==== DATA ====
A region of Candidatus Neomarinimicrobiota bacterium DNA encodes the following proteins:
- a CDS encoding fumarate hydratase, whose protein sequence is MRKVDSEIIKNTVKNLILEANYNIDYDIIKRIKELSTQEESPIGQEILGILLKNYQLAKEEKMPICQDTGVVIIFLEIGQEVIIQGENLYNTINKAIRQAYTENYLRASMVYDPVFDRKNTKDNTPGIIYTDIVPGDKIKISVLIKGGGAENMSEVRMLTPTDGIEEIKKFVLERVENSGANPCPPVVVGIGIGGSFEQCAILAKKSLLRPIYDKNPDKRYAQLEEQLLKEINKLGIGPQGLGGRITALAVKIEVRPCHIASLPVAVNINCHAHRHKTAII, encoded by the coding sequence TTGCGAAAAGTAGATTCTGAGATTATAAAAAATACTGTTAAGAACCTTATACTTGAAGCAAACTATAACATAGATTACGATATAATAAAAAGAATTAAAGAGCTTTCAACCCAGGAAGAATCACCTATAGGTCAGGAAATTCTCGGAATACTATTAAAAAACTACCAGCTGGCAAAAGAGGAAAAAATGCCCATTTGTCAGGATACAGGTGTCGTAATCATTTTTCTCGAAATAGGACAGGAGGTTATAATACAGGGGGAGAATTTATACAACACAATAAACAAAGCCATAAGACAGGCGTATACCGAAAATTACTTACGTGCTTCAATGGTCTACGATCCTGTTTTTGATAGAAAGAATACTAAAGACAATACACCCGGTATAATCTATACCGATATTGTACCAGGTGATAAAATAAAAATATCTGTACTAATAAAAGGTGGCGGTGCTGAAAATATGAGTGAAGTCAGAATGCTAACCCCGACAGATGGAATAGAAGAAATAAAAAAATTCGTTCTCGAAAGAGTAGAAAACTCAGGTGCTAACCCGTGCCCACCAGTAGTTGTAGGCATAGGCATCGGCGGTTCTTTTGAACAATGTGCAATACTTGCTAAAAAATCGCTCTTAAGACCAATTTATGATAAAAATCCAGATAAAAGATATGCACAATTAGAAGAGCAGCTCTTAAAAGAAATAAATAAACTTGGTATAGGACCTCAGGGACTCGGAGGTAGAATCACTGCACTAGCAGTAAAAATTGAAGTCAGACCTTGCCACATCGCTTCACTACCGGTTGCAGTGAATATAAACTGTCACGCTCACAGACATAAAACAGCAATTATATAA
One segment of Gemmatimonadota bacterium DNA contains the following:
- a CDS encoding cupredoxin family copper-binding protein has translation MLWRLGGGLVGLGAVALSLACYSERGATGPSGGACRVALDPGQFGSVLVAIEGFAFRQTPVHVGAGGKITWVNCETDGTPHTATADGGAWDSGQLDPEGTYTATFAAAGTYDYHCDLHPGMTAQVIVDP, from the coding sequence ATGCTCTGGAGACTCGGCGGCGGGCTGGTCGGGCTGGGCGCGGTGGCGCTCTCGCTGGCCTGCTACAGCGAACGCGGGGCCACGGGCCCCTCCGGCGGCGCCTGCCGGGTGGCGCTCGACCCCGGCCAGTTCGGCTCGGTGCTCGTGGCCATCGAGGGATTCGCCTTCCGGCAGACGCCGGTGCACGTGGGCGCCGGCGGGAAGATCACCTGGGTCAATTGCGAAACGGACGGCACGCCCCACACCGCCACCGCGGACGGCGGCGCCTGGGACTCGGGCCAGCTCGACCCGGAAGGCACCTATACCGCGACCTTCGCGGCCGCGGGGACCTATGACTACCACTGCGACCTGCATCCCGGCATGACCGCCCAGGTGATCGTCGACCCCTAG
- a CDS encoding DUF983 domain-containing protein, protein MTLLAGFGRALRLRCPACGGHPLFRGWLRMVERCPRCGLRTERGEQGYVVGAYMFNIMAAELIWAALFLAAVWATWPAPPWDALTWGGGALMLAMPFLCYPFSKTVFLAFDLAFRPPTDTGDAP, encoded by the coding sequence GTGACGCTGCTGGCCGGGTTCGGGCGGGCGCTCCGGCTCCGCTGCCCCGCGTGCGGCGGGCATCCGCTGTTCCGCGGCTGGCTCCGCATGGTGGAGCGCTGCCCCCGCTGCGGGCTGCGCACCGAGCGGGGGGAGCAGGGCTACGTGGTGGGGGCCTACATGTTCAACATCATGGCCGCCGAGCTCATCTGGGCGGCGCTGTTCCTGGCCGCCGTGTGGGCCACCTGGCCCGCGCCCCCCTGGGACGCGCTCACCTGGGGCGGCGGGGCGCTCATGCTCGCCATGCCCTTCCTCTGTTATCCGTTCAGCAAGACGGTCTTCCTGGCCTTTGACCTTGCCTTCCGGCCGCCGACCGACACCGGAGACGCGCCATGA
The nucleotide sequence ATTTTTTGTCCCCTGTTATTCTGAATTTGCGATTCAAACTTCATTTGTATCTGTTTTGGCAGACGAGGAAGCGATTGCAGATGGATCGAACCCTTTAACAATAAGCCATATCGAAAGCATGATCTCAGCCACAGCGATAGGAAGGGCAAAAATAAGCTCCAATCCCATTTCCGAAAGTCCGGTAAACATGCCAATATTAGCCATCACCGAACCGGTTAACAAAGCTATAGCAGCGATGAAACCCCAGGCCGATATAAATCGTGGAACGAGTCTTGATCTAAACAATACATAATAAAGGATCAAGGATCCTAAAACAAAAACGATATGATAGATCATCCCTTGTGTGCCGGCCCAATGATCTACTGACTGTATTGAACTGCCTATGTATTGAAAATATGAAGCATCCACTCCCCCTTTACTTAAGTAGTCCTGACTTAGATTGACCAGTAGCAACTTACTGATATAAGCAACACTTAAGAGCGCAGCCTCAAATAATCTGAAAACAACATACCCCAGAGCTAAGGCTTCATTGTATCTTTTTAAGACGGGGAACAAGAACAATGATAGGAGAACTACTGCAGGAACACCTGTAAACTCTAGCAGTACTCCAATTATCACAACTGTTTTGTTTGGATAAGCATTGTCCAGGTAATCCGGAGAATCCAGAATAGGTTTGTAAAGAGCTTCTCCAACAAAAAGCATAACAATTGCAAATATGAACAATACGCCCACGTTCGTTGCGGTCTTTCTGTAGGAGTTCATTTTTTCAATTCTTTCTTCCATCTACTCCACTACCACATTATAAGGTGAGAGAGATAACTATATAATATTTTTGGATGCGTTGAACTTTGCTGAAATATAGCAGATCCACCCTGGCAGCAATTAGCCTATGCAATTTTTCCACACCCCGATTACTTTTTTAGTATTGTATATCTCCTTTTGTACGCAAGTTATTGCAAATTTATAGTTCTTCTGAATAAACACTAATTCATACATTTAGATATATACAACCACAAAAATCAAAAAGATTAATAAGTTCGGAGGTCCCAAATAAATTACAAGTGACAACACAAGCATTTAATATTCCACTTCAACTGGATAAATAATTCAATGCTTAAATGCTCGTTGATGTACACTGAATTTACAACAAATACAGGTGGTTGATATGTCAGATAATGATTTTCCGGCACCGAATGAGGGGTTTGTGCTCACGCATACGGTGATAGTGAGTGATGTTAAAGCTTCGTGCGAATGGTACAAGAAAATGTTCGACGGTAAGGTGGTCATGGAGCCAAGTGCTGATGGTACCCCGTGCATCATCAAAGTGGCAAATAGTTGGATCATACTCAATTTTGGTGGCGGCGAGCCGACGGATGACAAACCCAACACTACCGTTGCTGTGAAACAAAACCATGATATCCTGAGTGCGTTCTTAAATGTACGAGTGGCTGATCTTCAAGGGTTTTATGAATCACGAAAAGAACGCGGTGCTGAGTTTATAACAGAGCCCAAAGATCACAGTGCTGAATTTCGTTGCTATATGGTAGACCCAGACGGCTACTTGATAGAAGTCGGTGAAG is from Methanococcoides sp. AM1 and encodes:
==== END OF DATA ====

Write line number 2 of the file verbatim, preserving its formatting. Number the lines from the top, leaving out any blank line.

- a CDS encoding fumarate hydratase, whose protein sequence is MRKVDSEIIKNTVKNLILEANYNIDYDIIKRIKELSTQEESPIGQEILGILLKNYQLAKEEKMPICQDTGVVIIFLEIGQEVIIQGENLYNTINKAIRQAYTENYLRASMVYDPVFDRKNTKDNTPGIIYTDIVPGDKIKISVLIKGGGAENMSEVRMLTPTDGIEEIKKFVLERVENSGANPCPPVVVGIGIGGSFEQCAILAKKSLLRPIYDKNPDKRYAQLEEQLLKEINKLGIGPQGLGGRITALAVKIEVRPCHIASLPVAVNINCHAHRHKTAII, encoded by the coding sequence TTGCGAAAAGTAGATTCTGAGATTATAAAAAATACTGTTAAGAACCTTATACTTGAAGCAAACTATAACATAGATTACGATATAATAAAAAGAATTAAAGAGCTTTCAACCCAGGAAGAATCACCTATAGGTCAGGAAATTCTCGGAATACTATTAAAAAACTACCAGCTGGCAAAAGAGGAAAAAATGCCCATTTGTCAGGATACAGGTGTCGTAATCATTTTTCTCGAAATAGGACAGGAGGTTATAATACAGGGGGAGAATTTATACAACACAATAAACAAAGCCATAAGACAGGCGTATACCGAAAATTACTTACGTGCTTCAATGGTCTACGATCCTGTTTTTGATAGAAAGAATACTAAAGACAATACACCCGGTATAATCTATACCGATATTGTACCAGGTGATAAAATAAAAATATCTGTACTAATAAAAGGTGGCGGTGCTGAAAATATGAGTGAAGTCAGAATGCTAACCCCGACAGATGGAATAGAAGAAATAAAAAAATTCGTTCTCGAAAGAGTAGAAAACTCAGGTGCTAACCCGTGCCCACCAGTAGTTGTAGGCATAGGCATCGGCGGTTCTTTTGAACAATGTGCAATACTTGCTAAAAAATCGCTCTTAAGACCAATTTATGATAAAAATCCAGATAAAAGATATGCACAATTAGAAGAGCAGCTCTTAAAAGAAATAAATAAACTTGGTATAGGACCTCAGGGACTCGGAGGTAGAATCACTGCACTAGCAGTAAAAATTGAAGTCAGACCTTGCCACATCGCTTCACTACCGGTTGCAGTGAATATAAACTGTCACGCTCACAGACATAAAACAGCAATTATATAA